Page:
When it's not overcast or windy, which is most of the time, Ushuaia's harbour and mountains provide for a beautiful setting. Penguins, orcas, and seals may all be found in this old prison colony, which now houses a museum.
Tayrona National Park (Colombia)
The Caribbean coast of Colombia's Tayrona National Park is a great place to preserve the ecosystem and the people who live there while also taking in the spectacular scenery.
TAYRONA is Chile's second most popular national park, including both the land and the water. The vegetation and animals have a lot of variety. In terms of wildlife, there are around 300 distinct bird and animal species, and 70 different types of bats.
Tayrona is most well-known for its stunning beaches, which are nestled in secluded coves and protected from the sun by towering mountains and coconut trees. However, because of the strong currents, swimming is not permitted at the majority of beaches.
7. Colca Canyon (Peru)
Colca Canyon is Peru's third most popular tourist attraction for a reason: the scenery is breathtaking. One of the deepest canyons in the world, the canyon is not the deepest in Peru, but it is more than two times deeper than the United States' Grand Canyon
If you're bored with the scenery, you can always look up to observe Andean condors and the world's largest hummingbirds. Local handicrafts may be found in abundance in villages.
8. Angel Falls (Venezuela)
Angel Falls, in Venezuela's Guayana Highlands, is a show stopper. In terms of height, it's 15 times taller than Niagara Falls, which is located in both Canada and the US. The Rio Kerepacupai Meru receives water that falls from Auyantepu Mountain, a 950-meter (3,200-foot) cliff face.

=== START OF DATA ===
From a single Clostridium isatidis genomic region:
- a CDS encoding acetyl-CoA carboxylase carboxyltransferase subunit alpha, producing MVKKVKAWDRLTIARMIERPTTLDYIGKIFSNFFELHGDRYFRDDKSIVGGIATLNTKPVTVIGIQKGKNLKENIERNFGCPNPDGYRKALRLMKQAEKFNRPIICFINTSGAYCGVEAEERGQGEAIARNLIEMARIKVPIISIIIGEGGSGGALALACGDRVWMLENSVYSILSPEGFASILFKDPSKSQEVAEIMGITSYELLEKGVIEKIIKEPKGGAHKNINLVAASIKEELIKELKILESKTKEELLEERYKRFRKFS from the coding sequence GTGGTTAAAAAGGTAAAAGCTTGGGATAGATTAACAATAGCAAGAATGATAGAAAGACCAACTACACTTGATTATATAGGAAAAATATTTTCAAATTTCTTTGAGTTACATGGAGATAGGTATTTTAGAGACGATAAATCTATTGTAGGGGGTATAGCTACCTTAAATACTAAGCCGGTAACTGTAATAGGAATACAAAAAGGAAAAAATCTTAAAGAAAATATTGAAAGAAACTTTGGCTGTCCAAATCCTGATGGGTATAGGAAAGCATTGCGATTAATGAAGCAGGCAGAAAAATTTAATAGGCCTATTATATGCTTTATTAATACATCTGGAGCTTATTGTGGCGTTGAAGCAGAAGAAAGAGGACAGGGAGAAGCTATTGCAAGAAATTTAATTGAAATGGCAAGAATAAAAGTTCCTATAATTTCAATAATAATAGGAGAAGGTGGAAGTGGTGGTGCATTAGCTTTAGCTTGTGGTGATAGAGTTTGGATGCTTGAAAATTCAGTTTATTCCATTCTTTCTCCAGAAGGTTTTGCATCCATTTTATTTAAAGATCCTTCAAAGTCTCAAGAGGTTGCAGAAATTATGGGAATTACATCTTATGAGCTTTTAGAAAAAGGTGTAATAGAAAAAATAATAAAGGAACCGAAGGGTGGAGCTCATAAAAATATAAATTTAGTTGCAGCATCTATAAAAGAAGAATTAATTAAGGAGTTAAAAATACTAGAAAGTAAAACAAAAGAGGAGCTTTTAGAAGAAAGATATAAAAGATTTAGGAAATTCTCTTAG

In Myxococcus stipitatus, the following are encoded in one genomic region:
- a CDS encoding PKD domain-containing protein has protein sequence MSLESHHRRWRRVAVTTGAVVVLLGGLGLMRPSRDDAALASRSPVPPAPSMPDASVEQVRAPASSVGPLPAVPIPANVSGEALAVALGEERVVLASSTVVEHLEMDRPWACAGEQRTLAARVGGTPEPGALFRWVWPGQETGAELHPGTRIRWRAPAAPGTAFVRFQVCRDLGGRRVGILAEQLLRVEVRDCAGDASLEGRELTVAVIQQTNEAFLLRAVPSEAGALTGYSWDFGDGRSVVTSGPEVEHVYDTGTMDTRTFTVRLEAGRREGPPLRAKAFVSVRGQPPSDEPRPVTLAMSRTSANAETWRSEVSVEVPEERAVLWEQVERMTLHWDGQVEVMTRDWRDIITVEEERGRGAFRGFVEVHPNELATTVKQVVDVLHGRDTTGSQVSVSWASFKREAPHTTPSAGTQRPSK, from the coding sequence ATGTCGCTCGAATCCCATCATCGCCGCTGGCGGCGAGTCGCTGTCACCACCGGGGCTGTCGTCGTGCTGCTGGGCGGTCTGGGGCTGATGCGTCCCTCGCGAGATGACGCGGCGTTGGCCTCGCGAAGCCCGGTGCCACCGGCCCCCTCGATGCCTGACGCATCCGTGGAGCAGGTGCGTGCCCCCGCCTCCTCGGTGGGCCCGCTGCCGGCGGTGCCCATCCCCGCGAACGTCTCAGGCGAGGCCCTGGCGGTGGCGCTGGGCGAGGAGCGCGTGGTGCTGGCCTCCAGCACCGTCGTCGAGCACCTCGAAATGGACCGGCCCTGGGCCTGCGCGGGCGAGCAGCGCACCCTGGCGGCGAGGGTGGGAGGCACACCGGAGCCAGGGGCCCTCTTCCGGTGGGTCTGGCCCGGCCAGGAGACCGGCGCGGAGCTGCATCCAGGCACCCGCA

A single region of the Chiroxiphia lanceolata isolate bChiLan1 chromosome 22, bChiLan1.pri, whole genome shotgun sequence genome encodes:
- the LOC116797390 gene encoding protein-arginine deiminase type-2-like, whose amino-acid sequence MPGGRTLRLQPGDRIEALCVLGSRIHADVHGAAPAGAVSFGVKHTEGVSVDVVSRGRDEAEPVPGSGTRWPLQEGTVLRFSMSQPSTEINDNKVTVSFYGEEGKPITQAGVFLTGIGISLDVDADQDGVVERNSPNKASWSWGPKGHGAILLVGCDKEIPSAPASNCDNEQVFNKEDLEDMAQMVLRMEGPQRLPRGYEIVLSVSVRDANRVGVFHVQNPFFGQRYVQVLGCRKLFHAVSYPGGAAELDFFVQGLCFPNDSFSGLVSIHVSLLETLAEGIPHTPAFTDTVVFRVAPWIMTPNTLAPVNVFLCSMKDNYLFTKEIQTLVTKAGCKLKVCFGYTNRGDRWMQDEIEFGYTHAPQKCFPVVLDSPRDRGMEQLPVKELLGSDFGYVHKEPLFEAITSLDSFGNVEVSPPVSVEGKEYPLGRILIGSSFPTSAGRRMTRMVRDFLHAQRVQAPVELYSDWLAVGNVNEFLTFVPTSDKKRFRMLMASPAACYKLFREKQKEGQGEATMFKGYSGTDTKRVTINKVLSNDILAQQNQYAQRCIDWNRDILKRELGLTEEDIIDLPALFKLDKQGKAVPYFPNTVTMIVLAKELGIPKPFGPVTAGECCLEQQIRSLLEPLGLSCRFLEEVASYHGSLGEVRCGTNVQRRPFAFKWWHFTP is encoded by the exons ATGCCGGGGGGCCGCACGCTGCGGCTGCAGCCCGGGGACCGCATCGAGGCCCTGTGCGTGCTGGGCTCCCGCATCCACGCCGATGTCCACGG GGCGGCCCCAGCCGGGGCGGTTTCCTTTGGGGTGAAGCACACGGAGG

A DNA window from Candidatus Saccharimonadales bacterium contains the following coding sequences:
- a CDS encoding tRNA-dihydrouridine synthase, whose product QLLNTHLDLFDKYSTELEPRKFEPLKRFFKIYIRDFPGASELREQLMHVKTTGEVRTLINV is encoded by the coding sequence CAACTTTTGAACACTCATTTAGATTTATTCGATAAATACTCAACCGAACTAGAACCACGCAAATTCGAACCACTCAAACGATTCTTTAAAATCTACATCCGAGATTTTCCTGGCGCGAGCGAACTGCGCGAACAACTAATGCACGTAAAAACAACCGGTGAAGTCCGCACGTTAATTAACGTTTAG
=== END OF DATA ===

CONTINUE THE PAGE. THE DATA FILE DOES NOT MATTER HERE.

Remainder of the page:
Jimmy Angel, an American pilot who flew over the falls for the first time in 1937, gave his name to the waterfall. To get there, you'll have to take an aircraft and a river boat.
9. Lake Titicaca (Bolivia & Peru)
Bolivia and Peru share the largest lake in South America, Lake Titicaca. There are smaller lakes higher than this one, but at little over 3,800 metres (12,500 feet), it is the world's highest navigable lake.
Many of its forty one islands are populated, including the reed-made floating islands that the locals have built for themselves out in the middle of the ocean. The lake is home to about 500 different kinds of aquatic life, including a significant number of water birds. There's a folktale that claims Lake Titicaca is where the sun was born.
10. Amazon Rainforest
The Amazon jungle has 390 billion trees, which if you lived long enough, you could count. The Amazon rainforest covers about 34 of the Amazon River basin, which is staggering in and of itself.
It's the biggest tropical rainforest in the world, covering almost a third of the country. About 60% of the rainforest is found in Brazil, with sizable swaths also found in Peru and Columbia. The rainforest is sparsely distributed in the neighbouring nations. There's no denying that the rainforest is home to a diverse range of plants and animals.